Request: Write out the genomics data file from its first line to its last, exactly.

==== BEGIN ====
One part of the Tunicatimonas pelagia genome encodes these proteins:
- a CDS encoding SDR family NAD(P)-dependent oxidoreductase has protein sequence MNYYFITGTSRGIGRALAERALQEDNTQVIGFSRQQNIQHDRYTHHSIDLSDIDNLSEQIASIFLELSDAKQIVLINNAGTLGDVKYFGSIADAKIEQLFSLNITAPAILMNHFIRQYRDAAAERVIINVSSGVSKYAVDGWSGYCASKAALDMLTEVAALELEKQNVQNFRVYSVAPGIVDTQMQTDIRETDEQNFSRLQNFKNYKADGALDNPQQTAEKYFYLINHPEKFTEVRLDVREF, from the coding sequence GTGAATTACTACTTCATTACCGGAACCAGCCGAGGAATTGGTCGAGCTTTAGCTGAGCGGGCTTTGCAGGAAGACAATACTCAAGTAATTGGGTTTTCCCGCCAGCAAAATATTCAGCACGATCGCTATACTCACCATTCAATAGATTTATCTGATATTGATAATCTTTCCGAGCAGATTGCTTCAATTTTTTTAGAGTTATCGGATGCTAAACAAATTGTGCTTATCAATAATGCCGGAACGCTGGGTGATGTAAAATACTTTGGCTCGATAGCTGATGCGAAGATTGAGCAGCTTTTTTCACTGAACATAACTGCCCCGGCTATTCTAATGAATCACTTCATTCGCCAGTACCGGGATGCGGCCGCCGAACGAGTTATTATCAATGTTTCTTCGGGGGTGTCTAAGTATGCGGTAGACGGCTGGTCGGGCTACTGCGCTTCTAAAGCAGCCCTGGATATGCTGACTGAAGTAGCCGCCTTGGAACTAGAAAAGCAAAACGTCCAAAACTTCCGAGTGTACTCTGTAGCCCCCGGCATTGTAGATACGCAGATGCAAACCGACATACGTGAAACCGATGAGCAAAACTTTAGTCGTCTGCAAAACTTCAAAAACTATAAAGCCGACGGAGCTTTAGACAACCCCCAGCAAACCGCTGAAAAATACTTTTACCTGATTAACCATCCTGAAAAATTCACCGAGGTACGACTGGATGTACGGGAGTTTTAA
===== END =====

One part of the Tunicatimonas pelagia genome encodes these proteins:
- a CDS encoding SDR family NAD(P)-dependent oxidoreductase has protein sequence MNYYFITGTSRGIGRALAERALQEDNTQVIGFSRQQNIQHDRYTHHSIDLSDIDNLSEQIASIFLELSDAKQIVLINNAGTLGDVKYFGSIADAKIEQLFSLNITAPAILMNHFIRQYRDAAAERVIINVSSGVSKYAVDGWSGYCASKAALDMLTEVAALELEKQNVQNFRVYSVAPGIVDTQMQTDIRETDEQNFSRLQNFKNYKADGALDNPQQTAEKYFYLINHPEKFTEVRLDVREF, from the coding sequence GTGAATTACTACTTCATTACCGGAACCAGCCGAGGAATTGGTCGAGCTTTAGCTGAGCGGGCTTTGCAGGAAGACAATACTCAAGTAATTGGGTTTTCCCGCCAGCAAAATATTCAGCACGATCGCTATACTCACCATTCAATAGATTTATCTGATATTGATAATCTTTCCGAGCAGATTGCTTCAATTTTTTTAGAGTTATCGGATGCTAAACAAATTGTGCTTATCAATAATGCCGGAACGCTGGGTGATGTAAAATACTTTGGCTCGATAGCTGATGCGAAGATTGAGCAGCTTTTTTCACTGAACATAACTGCCCCGGCTATTCTAATGAATCACTTCATTCGCCAGTACCGGGATGCGGCCGCCGAACGAGTTATTATCAATGTTTCTTCGGGGGTGTCTAAGTATGCGGTAGACGGCTGGTCGGGCTACTGCGCTTCTAAAGCAGCCCTGGATATGCTGACTGAAGTAGCCGCCTTGGAACTAGAAAAGCAAAACGTCCAAAACTTCCGAGTGTACTCTGTAGCCCCCGGCATTGTAGATACGCAGATGCAAACCGACATACGTGAAACCGATGAGCAAAACTTTAGTCGTCTGCAAAACTTCAAAAACTATAAAGCCGACGGAGCTTTAGACAACCCCCAGCAAACCGCTGAAAAATACTTTTACCTGATTAACCATCCTGAAAAATTCACCGAGGTACGACTGGATGTACGGGAGTTTTAA